I have to admit to frequently washing my betablockers down with alcohol when I took them about 10 years ago. However I really feel that mixing any kind of medicine - anti depressant/tranqualiser/beta blocker with a depressant, alcohol, is not such a good idea. I'm a recovering alcoholic and drank frequently convinced that anybody with panic attacks like mine would do the same. In the end I couldn't tell whether it was the alcohol making me anxious or I was anxious!

bridgetbalderston
05-04-11, 13:07
Th rule of thumb is that you can have a drink or two but not get competely blattered on a regular basis.

A high proportion of slightly rotund middle aged + drinkers in your local pub are liley to have been through the betablockers catagory at some stage and continued with their pub outings.

Propanolol is lipid soluable so gets excreted by the liver so you want to maintain some sort of function there... ...

Betablockers slow your heart rate and a stimulant like alcohol naturally increases the heart rate so they are working against each other..

Have a good game. As you're new on them it would be wise to listen to how you feel between pints ..


Meg
www.anxietymanagementltd.com (http://www.anxietymanagementltd.com)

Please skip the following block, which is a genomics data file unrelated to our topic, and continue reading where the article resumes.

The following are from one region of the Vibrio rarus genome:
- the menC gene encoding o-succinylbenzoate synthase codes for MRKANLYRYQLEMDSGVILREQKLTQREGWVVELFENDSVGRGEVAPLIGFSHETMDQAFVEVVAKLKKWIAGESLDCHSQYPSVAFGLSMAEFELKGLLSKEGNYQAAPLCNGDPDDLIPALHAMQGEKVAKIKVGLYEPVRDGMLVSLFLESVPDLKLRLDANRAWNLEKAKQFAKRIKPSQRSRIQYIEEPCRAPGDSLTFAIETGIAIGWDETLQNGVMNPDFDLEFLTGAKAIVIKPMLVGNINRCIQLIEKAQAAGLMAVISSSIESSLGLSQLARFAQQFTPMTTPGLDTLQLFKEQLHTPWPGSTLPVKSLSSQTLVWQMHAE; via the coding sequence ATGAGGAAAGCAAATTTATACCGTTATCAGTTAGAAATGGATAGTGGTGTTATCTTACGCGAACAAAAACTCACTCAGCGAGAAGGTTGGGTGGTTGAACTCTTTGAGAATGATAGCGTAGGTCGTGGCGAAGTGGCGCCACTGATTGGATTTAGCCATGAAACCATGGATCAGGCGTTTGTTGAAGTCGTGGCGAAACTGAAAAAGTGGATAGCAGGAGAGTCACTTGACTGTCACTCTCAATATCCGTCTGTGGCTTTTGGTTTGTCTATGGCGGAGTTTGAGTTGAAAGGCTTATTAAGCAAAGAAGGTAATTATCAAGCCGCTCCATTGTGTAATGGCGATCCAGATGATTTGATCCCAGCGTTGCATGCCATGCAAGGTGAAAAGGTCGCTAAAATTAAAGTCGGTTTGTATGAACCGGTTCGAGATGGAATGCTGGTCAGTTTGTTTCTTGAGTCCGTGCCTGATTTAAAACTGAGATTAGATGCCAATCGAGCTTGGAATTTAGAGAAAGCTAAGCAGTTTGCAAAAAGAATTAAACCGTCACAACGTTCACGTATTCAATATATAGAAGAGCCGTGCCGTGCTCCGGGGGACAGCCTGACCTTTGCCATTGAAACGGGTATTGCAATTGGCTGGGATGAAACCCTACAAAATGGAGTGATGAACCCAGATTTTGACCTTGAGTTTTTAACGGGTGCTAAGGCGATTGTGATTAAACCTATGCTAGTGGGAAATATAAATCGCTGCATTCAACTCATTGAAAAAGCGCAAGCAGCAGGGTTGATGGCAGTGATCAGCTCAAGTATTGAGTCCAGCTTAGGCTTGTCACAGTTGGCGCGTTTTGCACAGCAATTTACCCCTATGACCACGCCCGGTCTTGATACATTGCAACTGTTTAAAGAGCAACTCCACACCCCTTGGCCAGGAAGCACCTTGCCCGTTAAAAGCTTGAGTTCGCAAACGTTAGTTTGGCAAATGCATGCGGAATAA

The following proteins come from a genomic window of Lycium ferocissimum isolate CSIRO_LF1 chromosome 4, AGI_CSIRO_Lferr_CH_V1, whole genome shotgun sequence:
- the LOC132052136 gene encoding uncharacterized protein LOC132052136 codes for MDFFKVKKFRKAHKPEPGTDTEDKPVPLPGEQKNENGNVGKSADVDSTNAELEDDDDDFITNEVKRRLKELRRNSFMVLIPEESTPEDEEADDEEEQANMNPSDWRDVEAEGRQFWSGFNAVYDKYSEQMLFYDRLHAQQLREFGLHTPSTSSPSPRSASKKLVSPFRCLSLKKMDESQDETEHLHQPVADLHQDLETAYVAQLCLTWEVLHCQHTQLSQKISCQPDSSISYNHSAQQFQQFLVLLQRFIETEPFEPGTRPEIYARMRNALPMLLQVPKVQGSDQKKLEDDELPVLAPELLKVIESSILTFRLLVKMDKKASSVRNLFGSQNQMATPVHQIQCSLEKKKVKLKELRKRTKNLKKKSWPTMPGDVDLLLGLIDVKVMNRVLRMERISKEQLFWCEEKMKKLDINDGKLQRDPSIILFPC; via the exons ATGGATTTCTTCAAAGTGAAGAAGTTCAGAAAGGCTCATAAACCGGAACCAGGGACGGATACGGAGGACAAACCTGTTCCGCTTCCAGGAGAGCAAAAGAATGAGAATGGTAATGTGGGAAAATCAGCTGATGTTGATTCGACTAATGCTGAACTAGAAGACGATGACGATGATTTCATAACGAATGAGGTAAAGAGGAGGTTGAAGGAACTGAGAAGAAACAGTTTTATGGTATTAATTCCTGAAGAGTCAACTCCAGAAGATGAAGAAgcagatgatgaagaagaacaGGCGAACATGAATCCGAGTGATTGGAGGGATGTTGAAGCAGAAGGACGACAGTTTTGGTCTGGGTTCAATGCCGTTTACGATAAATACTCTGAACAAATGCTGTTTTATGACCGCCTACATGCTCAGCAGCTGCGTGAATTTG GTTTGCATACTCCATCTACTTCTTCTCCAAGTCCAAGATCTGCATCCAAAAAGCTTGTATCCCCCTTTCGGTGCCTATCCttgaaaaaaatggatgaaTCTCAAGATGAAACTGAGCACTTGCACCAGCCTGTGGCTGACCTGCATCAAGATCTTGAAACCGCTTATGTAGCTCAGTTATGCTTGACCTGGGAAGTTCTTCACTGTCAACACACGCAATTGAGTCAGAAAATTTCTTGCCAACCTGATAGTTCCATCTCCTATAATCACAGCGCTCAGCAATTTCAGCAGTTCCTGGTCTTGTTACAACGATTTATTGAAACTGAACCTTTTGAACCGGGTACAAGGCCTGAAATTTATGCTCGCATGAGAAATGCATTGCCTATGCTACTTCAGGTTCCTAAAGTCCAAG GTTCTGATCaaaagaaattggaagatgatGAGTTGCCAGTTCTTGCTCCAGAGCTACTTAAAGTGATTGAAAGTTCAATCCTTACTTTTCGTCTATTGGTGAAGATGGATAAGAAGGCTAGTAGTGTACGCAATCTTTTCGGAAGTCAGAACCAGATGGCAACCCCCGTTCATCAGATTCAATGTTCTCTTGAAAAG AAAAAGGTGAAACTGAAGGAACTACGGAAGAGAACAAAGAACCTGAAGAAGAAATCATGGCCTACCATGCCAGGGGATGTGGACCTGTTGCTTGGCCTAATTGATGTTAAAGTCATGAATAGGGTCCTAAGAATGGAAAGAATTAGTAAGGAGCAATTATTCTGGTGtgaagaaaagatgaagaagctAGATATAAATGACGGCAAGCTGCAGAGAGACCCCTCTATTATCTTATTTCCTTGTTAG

Watch your thoughts, they become your words...
Watch your words, they become your actions... Watch your actions, they become your habits... Watch your habits, they become your character... Watch your character, it becomes your destiny...

Thank you for that, it's a big help.

Concern
13-01-12, 07:18
Betablockers slow your heart rate and a stimulant like alcohol naturally increases the heart rate so they are working against each other..

I'm sorry but what are your qualifications to be giving this advice?
Alcohol is not a stimulant, it is a depressant. It doesn't increase the heart rate, it lowers it. And they will not be "working against each other", they will more likely be adding to the same effects.

http://www.drinkaware.co.uk/facts/did-you-know/alcohol-isnt-a-stimulant,-its-a-depressant.-thats-why-drinking-too-much-often-leads-to-impaired-judgement,-slurring-of-speech,-a-tendency-to-violent-behaviour-and-loss-of-short-term-memory.

I am greatly disturbed by your willingness to give someone medical advice without making sure what you say is accurate. I would suggest that unless you are a medical professional, you cease dispensing medical advice. If you are a medical professional (doctor, nurse, pharmacist, etc - Not some quack voodoo witch doctor like a homoeopath or some other alternative medicine con person) then you should return to study immediately.

nomorepanic
13-01-12, 12:35
Concern - Meg is no longer active on the forum but is a RGN. (nurse).